Release[edit]

Critical reception[edit]

In his review in the New York Times, A.O. Scott said, "At times, the movie feels like a fancy-dress version of A Star Is Born . . . Mr. Crudup's fine features, which flicker between masculine and feminine as the lighting changes and the mood shifts, are well suited for the role, though his sinewy, birdlike frame suggests Hollywood anorexia more than Restoration curviness . . . Stage Beauty is both timorous and ungainly, words that might also describe Ms. Danes's performance. Trapped in an English accent and in a character who must appear conniving and warmhearted in turn, she veers from teariness to brisk indignation like an Emma Thompson doll with a jammed switch. The British actors in smaller roles handle the material better . . . George Fenton's Sunday-brunch score, on the other hand, is an indigestible dose of good taste ladled heavily over even the film's witty and delicate moments."[3]

David Rooney of Variety called the film "an intelligent and entertaining adaptation . . . skillfully acted, handsomely crafted" and added, "Eyre's spry direction of the refreshingly literate, witty drama shows a pleasingly light touch and a genuine feel for the bustle, backbiting and rivalry of the theater milieu . . . In a delicately measured performance that favors graceful subtlety over campy mannerism, Crudup conveys a nuanced sense of a man struggling to know himself . . . Put in the unenviable position of playing second fiddle to her male co-star in terms of feminine allure, Danes is lovely nonetheless . . . George Fenton's rich orchestral score enlivens the action with an occasional rousing Celtic flavor."[4]

In Rolling Stone, Peter Travers rated the film three out of a possible four stars and called it "bawdy fun . . . . the gender role-playing puts spine in this period piece that is vital to the here and now."[5]

Carla Meyer of the San Francisco Chronicle said, "The film rarely matches Crudup's performance, appearing confused itself about whether it's farce or drama. But its palette of burnished browns and reds pleases the eye, and at its best, Stage Beauty captures the tensions and electricity of backstage dramas."[6]

In The New Yorker, David Denby observed, "Second-rate bawdiness – that is, bawdiness without the wit of Boccaccio or Shakespeare or even Tom Stoppard — is more infantile than funny, and I'm not sure that the American playwright Jeffrey Hatcher, who concocted this piece for the stage and then adapted it into a movie, is even second-rate. Stage Beauty might be called the spawn of Shakespeare in Love, and, unfortunately, this is a Shakespeare that lacks the graceful spirit and breathless narrative drive of its progenitor."[7]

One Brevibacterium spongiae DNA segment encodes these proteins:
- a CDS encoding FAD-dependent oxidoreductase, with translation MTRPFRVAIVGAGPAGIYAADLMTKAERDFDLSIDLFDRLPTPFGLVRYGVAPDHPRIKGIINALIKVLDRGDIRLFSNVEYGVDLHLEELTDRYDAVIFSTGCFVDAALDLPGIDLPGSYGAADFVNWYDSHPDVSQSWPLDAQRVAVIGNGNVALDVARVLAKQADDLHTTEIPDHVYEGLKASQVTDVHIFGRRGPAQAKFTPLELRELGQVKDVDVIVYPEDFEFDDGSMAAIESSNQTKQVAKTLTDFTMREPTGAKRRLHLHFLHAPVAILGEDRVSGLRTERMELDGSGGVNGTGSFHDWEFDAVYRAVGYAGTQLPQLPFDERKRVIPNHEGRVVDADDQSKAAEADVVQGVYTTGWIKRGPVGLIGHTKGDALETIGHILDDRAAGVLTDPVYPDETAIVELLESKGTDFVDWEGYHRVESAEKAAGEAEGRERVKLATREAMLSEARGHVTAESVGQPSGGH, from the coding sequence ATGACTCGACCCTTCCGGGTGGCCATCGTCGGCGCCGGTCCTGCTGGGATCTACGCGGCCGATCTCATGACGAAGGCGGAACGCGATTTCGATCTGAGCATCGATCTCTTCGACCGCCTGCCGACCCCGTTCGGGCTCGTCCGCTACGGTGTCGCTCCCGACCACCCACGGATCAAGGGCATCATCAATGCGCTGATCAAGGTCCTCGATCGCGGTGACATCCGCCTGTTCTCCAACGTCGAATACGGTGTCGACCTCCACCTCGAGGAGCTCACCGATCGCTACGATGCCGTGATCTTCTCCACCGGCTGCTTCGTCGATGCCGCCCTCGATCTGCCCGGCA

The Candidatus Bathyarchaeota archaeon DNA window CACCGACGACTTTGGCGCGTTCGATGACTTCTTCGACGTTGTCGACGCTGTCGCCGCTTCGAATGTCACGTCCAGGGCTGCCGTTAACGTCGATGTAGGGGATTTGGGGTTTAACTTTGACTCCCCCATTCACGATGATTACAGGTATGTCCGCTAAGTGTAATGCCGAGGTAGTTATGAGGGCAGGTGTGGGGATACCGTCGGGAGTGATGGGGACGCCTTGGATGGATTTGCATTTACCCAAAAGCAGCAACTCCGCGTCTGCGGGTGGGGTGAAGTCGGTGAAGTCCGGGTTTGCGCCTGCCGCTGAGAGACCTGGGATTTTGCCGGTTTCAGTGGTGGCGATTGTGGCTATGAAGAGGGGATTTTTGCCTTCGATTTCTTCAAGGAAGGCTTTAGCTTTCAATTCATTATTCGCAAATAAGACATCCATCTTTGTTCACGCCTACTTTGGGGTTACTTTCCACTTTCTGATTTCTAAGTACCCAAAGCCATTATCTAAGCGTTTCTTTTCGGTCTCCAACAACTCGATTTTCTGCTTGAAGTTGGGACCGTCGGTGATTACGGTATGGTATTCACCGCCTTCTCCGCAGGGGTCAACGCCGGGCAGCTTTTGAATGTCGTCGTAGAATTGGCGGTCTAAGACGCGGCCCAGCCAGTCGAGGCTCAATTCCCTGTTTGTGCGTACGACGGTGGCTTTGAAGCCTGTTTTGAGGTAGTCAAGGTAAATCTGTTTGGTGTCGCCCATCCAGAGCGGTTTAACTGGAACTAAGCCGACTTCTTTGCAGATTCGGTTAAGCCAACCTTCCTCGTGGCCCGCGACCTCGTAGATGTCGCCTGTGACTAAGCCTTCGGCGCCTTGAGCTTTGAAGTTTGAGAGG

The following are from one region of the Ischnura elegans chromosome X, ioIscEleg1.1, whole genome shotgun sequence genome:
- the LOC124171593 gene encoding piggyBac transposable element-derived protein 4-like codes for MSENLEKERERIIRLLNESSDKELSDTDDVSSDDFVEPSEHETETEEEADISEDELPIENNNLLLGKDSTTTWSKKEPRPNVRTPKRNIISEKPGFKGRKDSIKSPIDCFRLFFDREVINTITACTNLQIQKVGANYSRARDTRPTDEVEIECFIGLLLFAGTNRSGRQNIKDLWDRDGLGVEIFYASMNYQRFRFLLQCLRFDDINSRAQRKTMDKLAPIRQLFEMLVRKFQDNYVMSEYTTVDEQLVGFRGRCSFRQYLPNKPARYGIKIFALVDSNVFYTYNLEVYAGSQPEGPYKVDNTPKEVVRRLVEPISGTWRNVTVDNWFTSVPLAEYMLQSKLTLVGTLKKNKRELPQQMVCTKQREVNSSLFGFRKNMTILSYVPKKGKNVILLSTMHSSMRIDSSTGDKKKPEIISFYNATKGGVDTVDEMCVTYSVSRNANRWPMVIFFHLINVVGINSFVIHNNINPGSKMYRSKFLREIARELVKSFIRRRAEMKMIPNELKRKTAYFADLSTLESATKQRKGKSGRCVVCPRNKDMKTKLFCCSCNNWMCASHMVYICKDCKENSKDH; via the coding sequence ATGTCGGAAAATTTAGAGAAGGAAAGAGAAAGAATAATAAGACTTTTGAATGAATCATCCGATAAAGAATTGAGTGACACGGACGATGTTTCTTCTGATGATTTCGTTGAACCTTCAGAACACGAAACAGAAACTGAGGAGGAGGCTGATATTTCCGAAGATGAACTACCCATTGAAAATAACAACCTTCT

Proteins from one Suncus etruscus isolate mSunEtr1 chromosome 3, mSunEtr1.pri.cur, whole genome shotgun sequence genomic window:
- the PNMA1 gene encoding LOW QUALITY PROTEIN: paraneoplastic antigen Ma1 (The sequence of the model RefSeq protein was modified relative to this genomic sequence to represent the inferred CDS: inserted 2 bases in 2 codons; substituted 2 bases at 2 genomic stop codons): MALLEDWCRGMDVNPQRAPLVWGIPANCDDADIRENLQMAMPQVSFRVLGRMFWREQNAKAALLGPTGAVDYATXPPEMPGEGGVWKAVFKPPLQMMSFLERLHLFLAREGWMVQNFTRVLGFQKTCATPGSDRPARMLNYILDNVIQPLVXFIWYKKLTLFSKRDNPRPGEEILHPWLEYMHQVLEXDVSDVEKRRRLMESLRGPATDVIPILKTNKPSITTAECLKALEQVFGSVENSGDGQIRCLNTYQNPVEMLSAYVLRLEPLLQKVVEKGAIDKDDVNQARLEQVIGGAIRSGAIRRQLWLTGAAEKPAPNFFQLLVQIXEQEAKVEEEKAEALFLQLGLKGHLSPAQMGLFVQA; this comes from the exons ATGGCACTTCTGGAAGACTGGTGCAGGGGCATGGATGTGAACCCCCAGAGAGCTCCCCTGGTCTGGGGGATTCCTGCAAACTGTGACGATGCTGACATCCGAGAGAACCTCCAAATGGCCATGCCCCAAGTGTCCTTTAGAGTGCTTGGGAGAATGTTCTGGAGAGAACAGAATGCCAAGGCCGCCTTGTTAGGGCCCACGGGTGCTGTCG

Owen Gleiberman of Entertainment Weekly rated the film C+ and described it as "an odd amalgam of high spirits, lively ambition, and botched execution."[8]

Awards and nominations[edit]

The film won the Cambridge Film Festival Audience Award for Best Film, was cited by the National Board of Review for Excellence in Filmmaking, and was named the Overlooked Film of the Year by the Phoenix Film Critics Society.

References[edit]

  1. ^ ^ In actuality it was not men who were banned but allowing women on stage. "Women as actresses" (PDF). Notes and Queries. The New York Times. 18 October 1885. Archived from the original on 27 April 2009. Retrieved 2009-03-14. "There seems no doubt that actresses did not perform on the stage till the Restoration, in the earliest years of which Pepys says for the first time he saw an actress upon the stage. Charles II must have brought the usage from the Continent, where women had long been employed instead of boys or youths in the representation of female characters."
  2. ^ "English Renaissance and Restoration Theatre" by Peter Thomson, The Oxford Illustrated Guide to Theatre, edited by John Rusell Brown, Oxford University Press, 1995, pp. 206–207.
  3. ^ Scott, A.O. (8 October 2004). "Upstaged by the King, an Actor in Drag Straightens Out". The New York Times. Retrieved 6 August 2009. 
  4. ^ Rooney, David (9 May 2004). "Stage Beauty". Variety. Retrieved 6 August 2009. 
  5. ^ Travers, Peter (6 October 2004). "Stage Beauty". Rolling Stone. Retrieved 6 August 2009. 
  6. ^ Meyer, Carla (15 October 2004). "Crudup outshines 'Beauty'". San Francisco Chronicle. Retrieved 6 August 2009. 
  7. ^ Denby, David (11 October 2004). "Playing Parts". The New Yorker. Retrieved 6 August 2009. 
  8. ^ Gleiberman, Owen (6 October 2004). "Stage Beauty (2004)". Entertainment Weekly. Retrieved 6 August 2009. 

External links[edit]